The 2012 ICC World Twenty20 Final was played between Sri Lanka and West Indies at the R. Premadasa Stadium in Colombo on 7 October 2012. This was the fourth edition of the T20 World Cup. It was the second time Sri Lanka had reached the final, but it was the first final for the Caribbean side.

Hosts Sri Lanka who were favourites for the trophy, recovered from a loss against South Africa in an otherwise smooth passage to the semis where they beat Pakistan by 16 runs.

However, it was a rollercoaster ride to the last four for the West Indies though. They lost the first game against Australia, and their game against Ireland was washed away. The team qualified for the super eight by virtue of a superior net run rate. In a rematch against the Aussies, an unbeaten 75 off 41 balls from Chris Gayle helped West Indies post a mammoth total of 205. Australia failed to put up a fight and were bowled out for 131.

In their fifth T20I meeting, Sri Lanka put their perfect record against West Indies in the format, on the line. Having soundly beaten the visitors earlier in the tournament, the island nation were favourites to repeat the result in the final against the same opponents.

Darren Sammy won the toss and chose to bat first. It turned out to be a game which would be dominated by the bowlers from the first ball. West Indies were in deep trouble when they lost Chris Gayle early, and had scored only 14 runs in 6 overs for the loss of 2 wickets.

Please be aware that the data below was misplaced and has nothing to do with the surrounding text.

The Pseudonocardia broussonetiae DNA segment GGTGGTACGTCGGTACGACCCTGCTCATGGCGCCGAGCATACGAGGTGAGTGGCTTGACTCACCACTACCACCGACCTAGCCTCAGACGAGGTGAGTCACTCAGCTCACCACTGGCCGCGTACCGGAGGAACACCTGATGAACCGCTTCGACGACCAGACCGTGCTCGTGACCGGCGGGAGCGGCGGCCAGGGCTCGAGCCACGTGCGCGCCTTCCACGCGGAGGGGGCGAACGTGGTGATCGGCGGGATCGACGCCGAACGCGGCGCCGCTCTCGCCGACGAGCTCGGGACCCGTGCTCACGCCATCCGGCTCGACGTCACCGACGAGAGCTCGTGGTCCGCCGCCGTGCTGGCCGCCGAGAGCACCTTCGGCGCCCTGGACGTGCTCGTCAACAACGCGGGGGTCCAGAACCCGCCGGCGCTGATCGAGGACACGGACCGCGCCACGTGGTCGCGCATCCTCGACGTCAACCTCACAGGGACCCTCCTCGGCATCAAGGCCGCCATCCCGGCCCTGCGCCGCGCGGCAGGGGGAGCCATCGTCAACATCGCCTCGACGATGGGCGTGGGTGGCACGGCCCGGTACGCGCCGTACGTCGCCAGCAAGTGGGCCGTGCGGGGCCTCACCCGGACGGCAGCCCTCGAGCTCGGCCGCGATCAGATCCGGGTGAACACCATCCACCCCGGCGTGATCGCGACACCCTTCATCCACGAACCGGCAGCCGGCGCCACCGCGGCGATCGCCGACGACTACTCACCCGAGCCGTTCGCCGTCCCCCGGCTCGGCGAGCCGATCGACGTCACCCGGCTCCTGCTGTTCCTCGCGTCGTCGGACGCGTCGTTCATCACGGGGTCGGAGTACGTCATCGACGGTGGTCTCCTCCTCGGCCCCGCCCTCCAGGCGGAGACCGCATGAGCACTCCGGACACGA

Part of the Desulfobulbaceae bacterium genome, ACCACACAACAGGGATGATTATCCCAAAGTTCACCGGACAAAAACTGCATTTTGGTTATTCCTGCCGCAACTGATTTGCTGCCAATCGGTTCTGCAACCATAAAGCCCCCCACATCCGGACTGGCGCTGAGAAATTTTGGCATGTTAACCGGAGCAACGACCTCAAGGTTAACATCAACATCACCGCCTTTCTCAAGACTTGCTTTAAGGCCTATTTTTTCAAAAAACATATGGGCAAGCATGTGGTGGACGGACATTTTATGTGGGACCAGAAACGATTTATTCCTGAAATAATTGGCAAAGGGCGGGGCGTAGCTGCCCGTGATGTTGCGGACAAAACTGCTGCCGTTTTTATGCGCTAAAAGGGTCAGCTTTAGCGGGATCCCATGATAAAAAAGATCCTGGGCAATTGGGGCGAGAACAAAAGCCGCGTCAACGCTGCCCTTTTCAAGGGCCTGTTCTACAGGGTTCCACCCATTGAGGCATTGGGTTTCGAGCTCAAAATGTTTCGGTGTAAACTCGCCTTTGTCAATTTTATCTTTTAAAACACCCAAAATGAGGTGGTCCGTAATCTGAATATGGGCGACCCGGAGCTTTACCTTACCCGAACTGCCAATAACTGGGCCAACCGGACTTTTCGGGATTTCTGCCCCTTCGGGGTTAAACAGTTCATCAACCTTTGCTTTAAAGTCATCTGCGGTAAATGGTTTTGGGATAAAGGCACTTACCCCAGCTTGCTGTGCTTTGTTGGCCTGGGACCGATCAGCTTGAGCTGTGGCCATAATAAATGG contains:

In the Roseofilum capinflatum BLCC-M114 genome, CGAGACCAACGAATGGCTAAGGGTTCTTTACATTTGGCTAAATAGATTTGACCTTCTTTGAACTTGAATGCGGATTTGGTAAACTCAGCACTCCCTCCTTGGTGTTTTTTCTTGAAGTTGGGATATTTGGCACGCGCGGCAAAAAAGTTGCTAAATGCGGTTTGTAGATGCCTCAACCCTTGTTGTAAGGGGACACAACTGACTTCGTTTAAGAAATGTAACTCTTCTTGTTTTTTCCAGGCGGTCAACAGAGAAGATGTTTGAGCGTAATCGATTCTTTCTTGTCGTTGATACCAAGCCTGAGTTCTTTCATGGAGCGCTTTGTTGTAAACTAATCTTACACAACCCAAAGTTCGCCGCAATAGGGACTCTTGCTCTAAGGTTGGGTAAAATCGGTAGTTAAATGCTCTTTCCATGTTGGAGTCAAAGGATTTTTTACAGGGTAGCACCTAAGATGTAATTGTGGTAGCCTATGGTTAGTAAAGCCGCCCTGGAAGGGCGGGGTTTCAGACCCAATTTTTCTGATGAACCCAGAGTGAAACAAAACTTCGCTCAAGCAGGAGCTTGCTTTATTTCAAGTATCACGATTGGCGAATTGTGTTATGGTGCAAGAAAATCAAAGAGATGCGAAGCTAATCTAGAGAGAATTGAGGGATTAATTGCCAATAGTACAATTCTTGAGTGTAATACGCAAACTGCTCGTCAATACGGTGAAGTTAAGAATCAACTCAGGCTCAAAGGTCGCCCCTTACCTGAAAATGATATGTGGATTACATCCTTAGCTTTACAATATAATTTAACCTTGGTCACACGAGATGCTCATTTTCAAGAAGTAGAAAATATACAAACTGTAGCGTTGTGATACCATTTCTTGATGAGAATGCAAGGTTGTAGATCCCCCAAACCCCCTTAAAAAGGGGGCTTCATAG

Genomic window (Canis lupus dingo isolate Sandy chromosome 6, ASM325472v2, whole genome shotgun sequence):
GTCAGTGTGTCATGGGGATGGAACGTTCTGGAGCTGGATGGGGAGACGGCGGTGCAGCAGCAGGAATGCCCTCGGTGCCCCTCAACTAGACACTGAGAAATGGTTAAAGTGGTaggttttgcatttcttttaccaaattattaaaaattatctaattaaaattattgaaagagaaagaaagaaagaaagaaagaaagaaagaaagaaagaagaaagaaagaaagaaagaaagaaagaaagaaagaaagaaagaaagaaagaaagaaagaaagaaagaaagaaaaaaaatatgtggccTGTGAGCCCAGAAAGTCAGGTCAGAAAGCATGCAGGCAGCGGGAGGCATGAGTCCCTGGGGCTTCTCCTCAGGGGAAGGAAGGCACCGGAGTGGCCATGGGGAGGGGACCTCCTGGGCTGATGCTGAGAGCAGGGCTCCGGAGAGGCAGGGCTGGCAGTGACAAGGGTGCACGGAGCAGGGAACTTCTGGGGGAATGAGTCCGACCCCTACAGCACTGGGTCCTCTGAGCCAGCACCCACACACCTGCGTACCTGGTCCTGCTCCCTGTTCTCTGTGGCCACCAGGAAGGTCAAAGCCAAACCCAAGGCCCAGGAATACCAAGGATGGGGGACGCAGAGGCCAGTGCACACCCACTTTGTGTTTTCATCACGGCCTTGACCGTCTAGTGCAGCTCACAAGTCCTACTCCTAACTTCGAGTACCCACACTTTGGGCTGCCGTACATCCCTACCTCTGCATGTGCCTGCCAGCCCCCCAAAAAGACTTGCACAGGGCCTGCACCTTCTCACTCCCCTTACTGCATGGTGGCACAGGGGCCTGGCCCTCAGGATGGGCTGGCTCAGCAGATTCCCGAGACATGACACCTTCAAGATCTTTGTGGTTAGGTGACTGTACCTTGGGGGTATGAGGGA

Dwayne Bravo helped stabilise the innings, but it was all Marlon Samuels who lent a semblance of respectability to the final total. Samuels' impressive knock of 78 off 55 balls, which included the longest six of the tournament (108 meters), West Indies managed a par score of 137 on the day.

The Sri Lanka chase never really took off. Things started to go downhill from the second over itself when Ravi Rampaul sent Dilshan's off stump for a walk. Kumar Sangakkara set about rescuing the innings, but his dismissal triggered a collapse.

Nuwan Kulasekara marshalled a short fightback, but it was not enough as Sri Lanka were bowled out for 101 in 18.4 overs. Samuels was adjudged the Man of the Match for his all-round performance, and Shane Watson was the Man of the Series.

#2 West Indies vs England, 2016

The 2016 final was one of the most intense T20 World Cup finals.